- Without an estate plan, you may lose asset protection opportunities. No one wants to leave property to a loved one, only to have it lost because of a frivolous lawsuit, messy divorce, or irresponsible decisions. Estate planning can restrict a creditor’s ability to reach the assets you leave to your loved ones.
- Without an estate plan, you have no privacy with respect to your personal finances at death. Many people would prefer not to have their financial profile made public record in a probate court proceeding. A proper estate plan can avoid this disclosure and keep your personal information private.
- Without an estate plan, a substantial portion of what you own may be paid to the Federal and state government at your death. If your estate has a high net worth, you may lose a portion of your property to the Federal and state government through death taxes. This loss can be minimized or avoided by proper estate planning.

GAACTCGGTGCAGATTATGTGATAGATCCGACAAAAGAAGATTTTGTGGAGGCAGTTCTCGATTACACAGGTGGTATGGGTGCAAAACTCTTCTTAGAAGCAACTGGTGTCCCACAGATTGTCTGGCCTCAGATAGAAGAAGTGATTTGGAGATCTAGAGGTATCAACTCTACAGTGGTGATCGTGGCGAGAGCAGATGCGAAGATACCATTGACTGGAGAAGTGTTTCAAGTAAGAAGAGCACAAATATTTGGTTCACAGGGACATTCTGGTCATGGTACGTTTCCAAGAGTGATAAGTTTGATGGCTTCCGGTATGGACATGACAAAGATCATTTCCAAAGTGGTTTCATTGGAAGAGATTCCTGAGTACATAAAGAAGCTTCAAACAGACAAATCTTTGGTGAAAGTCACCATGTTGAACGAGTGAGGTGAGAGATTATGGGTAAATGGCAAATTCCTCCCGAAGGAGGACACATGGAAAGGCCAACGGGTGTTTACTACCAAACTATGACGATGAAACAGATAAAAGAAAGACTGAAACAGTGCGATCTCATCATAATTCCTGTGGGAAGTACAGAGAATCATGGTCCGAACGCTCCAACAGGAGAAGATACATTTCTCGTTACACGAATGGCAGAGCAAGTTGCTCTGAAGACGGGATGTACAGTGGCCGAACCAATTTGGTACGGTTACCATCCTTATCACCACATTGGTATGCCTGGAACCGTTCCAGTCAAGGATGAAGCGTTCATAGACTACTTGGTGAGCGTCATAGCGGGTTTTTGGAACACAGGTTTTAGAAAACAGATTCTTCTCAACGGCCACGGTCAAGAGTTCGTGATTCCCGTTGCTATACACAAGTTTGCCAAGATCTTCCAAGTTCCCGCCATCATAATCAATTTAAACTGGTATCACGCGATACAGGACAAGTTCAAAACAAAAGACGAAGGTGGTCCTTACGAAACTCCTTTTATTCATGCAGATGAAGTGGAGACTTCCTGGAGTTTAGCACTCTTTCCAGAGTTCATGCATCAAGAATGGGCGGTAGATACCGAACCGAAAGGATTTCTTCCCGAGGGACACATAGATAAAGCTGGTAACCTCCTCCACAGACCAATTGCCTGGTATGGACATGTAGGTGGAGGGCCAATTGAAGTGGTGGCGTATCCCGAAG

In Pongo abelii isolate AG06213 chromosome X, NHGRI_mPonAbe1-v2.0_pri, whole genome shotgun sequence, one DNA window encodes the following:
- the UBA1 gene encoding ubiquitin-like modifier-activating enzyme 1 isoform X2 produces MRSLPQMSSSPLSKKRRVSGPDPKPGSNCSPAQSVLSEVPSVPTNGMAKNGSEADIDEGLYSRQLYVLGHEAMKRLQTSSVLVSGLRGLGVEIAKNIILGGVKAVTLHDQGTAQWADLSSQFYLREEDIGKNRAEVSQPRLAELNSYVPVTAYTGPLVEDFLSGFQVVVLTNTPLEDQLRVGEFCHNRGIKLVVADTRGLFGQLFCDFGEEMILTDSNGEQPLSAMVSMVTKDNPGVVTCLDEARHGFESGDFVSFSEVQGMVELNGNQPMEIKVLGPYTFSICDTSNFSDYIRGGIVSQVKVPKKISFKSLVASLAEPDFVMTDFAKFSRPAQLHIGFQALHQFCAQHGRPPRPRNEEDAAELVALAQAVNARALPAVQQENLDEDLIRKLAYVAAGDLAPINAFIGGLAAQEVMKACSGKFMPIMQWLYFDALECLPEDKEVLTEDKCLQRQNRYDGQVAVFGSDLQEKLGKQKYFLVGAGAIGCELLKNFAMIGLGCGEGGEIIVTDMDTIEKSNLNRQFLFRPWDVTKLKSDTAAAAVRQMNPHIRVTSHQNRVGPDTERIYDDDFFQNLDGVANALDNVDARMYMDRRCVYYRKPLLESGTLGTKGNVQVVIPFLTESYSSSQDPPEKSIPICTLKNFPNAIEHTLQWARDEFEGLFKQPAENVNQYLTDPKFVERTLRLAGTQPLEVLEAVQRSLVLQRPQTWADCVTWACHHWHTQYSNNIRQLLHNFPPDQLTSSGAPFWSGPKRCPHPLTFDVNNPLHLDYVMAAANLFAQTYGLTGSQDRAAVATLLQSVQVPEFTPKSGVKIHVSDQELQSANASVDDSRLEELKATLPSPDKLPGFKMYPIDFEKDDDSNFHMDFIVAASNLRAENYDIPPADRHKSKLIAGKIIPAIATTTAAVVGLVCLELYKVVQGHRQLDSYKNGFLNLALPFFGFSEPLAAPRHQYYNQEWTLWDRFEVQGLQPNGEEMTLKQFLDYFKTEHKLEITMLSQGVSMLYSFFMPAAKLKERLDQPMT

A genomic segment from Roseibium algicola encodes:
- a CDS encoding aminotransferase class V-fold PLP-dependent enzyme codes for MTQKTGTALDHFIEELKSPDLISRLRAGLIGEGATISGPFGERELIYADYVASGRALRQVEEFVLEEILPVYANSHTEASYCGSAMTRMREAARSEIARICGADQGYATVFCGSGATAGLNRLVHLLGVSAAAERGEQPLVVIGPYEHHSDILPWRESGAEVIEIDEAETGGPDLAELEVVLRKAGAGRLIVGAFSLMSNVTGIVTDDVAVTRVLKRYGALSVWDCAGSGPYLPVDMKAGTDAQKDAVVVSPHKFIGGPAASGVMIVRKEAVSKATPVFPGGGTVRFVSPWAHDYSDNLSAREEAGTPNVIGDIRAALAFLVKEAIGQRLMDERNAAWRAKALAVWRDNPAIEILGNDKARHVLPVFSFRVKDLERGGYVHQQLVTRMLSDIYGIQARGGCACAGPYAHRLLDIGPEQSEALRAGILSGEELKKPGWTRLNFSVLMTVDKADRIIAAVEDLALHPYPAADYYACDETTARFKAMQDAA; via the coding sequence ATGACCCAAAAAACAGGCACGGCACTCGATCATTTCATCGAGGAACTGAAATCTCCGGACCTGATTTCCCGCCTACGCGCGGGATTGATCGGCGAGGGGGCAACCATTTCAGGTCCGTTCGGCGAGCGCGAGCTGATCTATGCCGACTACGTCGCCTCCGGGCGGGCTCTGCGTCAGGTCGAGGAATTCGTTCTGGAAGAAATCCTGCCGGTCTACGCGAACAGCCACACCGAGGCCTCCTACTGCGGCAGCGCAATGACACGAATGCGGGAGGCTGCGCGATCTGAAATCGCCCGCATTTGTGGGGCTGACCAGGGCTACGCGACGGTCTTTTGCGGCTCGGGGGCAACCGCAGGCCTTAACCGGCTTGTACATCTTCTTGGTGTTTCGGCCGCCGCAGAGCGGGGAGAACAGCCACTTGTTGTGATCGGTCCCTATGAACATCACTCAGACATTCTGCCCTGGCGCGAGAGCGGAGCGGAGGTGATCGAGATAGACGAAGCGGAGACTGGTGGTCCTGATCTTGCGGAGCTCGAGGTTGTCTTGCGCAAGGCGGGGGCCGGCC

- Without an estate plan, your heirs may pay unnecessary probate expenses. Each state has its own laws for dealing with the assets of a person who dies without a will. Dying without a will can result in higher legal fees at your death.
- Without an estate plan, you may lose control over who cares for your minor children. If you have minor children, you (and not the court) are in the best position to determine who should care for them. A well-drafted will allows you to nominate a guardian for minor children.
- Without an estate plan, you may lose hard-earned equity in any business you own and control. Business owners often fail to consider how their business will continue to operate after they are gone. If cash is unavailable to your successor, your business will be at risk during the transition period following your death. Proper planning can provide the business with what it needs to continue.